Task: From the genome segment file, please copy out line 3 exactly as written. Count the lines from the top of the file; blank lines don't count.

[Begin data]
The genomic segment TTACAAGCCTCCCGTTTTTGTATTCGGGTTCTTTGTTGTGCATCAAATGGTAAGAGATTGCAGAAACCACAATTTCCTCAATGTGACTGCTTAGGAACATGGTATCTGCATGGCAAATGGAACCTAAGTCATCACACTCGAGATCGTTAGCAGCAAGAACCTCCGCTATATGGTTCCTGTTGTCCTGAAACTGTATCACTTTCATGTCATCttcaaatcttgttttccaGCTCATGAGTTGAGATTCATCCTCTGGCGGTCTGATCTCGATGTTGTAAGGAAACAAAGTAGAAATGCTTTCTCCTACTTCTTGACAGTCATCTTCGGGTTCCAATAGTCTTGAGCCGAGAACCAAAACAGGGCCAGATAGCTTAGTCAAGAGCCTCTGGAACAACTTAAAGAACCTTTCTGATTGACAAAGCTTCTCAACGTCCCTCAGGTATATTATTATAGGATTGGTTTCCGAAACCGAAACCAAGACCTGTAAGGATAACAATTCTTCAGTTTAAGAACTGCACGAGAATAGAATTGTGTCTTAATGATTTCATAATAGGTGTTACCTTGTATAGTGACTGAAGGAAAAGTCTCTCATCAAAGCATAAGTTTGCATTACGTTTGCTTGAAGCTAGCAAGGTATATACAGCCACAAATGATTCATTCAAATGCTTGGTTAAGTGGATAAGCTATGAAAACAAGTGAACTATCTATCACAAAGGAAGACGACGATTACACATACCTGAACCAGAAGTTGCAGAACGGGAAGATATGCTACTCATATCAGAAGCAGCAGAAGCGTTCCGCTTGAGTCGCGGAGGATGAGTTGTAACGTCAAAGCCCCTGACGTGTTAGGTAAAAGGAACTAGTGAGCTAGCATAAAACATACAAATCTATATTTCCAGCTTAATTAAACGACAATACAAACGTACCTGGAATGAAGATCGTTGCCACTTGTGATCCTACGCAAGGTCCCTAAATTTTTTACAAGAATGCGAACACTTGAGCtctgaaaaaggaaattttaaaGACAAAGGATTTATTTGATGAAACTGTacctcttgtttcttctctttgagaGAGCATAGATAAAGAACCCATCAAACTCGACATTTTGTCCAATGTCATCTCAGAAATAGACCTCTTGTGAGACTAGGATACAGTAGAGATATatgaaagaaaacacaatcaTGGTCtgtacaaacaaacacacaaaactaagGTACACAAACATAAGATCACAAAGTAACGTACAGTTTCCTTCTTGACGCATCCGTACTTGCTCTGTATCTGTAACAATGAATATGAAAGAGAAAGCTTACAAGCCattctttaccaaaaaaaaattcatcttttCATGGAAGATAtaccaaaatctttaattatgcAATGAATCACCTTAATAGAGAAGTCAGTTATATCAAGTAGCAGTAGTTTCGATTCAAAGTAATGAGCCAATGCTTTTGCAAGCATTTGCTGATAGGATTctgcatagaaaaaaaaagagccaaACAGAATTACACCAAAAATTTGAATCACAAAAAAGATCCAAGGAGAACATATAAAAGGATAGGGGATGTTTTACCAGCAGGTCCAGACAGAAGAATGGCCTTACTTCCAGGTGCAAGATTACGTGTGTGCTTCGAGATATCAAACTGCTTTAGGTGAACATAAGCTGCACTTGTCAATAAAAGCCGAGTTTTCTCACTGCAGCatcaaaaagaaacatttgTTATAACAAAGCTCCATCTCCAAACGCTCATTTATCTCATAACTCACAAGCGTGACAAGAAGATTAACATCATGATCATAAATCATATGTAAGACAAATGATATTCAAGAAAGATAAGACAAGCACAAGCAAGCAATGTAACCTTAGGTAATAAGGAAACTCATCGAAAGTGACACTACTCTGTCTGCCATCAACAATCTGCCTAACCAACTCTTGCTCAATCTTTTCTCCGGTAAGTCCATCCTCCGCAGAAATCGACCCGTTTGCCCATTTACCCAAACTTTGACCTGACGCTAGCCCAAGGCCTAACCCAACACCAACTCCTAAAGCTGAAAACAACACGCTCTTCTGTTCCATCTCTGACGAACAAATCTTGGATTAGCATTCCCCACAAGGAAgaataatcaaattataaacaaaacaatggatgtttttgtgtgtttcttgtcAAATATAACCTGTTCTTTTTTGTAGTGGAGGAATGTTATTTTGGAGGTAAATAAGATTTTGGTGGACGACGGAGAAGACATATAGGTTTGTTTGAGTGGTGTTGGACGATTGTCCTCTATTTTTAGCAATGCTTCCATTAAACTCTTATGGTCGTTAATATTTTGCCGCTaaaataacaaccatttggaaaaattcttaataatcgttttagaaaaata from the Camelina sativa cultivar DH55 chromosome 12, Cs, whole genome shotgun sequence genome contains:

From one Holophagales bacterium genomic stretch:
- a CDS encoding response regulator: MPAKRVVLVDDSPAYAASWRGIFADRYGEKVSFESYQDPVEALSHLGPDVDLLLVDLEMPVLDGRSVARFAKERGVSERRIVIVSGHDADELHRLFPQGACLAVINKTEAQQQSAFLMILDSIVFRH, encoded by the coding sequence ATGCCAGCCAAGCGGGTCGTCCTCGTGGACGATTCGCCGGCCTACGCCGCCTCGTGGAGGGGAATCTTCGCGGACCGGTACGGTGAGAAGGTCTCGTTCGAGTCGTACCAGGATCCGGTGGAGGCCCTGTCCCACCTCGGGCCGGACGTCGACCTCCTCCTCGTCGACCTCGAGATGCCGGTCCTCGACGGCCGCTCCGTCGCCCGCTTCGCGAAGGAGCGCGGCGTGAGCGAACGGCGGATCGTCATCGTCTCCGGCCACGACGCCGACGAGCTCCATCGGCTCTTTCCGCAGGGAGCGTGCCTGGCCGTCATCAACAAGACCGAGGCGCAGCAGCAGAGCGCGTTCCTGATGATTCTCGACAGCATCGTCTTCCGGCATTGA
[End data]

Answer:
- a CDS encoding response regulator: MPAKRVVLVDDSPAYAASWRGIFADRYGEKVSFESYQDPVEALSHLGPDVDLLLVDLEMPVLDGRSVARFAKERGVSERRIVIVSGHDADELHRLFPQGACLAVINKTEAQQQSAFLMILDSIVFRH, encoded by the coding sequence ATGCCAGCCAAGCGGGTCGTCCTCGTGGACGATTCGCCGGCCTACGCCGCCTCGTGGAGGGGAATCTTCGCGGACCGGTACGGTGAGAAGGTCTCGTTCGAGTCGTACCAGGATCCGGTGGAGGCCCTGTCCCACCTCGGGCCGGACGTCGACCTCCTCCTCGTCGACCTCGAGATGCCGGTCCTCGACGGCCGCTCCGTCGCCCGCTTCGCGAAGGAGCGCGGCGTGAGCGAACGGCGGATCGTCATCGTCTCCGGCCACGACGCCGACGAGCTCCATCGGCTCTTTCCGCAGGGAGCGTGCCTGGCCGTCATCAACAAGACCGAGGCGCAGCAGCAGAGCGCGTTCCTGATGATTCTCGACAGCATCGTCTTCCGGCATTGA